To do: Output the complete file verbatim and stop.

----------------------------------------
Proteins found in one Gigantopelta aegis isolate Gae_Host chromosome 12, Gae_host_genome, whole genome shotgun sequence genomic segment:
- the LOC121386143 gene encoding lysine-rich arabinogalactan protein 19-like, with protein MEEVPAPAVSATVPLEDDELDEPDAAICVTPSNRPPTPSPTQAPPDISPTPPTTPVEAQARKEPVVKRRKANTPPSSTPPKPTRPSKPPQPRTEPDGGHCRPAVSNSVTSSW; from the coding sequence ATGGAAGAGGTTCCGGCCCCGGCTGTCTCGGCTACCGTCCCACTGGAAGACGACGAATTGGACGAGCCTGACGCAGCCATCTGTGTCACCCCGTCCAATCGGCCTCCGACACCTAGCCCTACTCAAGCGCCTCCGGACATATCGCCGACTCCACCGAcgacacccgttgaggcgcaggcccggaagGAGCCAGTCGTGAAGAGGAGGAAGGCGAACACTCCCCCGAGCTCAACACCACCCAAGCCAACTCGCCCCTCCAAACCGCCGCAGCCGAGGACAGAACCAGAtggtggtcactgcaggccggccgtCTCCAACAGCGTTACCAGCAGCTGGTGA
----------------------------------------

Proteins found in one Gigantopelta aegis isolate Gae_Host chromosome 12, Gae_host_genome, whole genome shotgun sequence genomic segment:
- the LOC121386143 gene encoding lysine-rich arabinogalactan protein 19-like, with protein MEEVPAPAVSATVPLEDDELDEPDAAICVTPSNRPPTPSPTQAPPDISPTPPTTPVEAQARKEPVVKRRKANTPPSSTPPKPTRPSKPPQPRTEPDGGHCRPAVSNSVTSSW; from the coding sequence ATGGAAGAGGTTCCGGCCCCGGCTGTCTCGGCTACCGTCCCACTGGAAGACGACGAATTGGACGAGCCTGACGCAGCCATCTGTGTCACCCCGTCCAATCGGCCTCCGACACCTAGCCCTACTCAAGCGCCTCCGGACATATCGCCGACTCCACCGAcgacacccgttgaggcgcaggcccggaagGAGCCAGTCGTGAAGAGGAGGAAGGCGAACACTCCCCCGAGCTCAACACCACCCAAGCCAACTCGCCCCTCCAAACCGCCGCAGCCGAGGACAGAACCAGAtggtggtcactgcaggccggccgtCTCCAACAGCGTTACCAGCAGCTGGTGA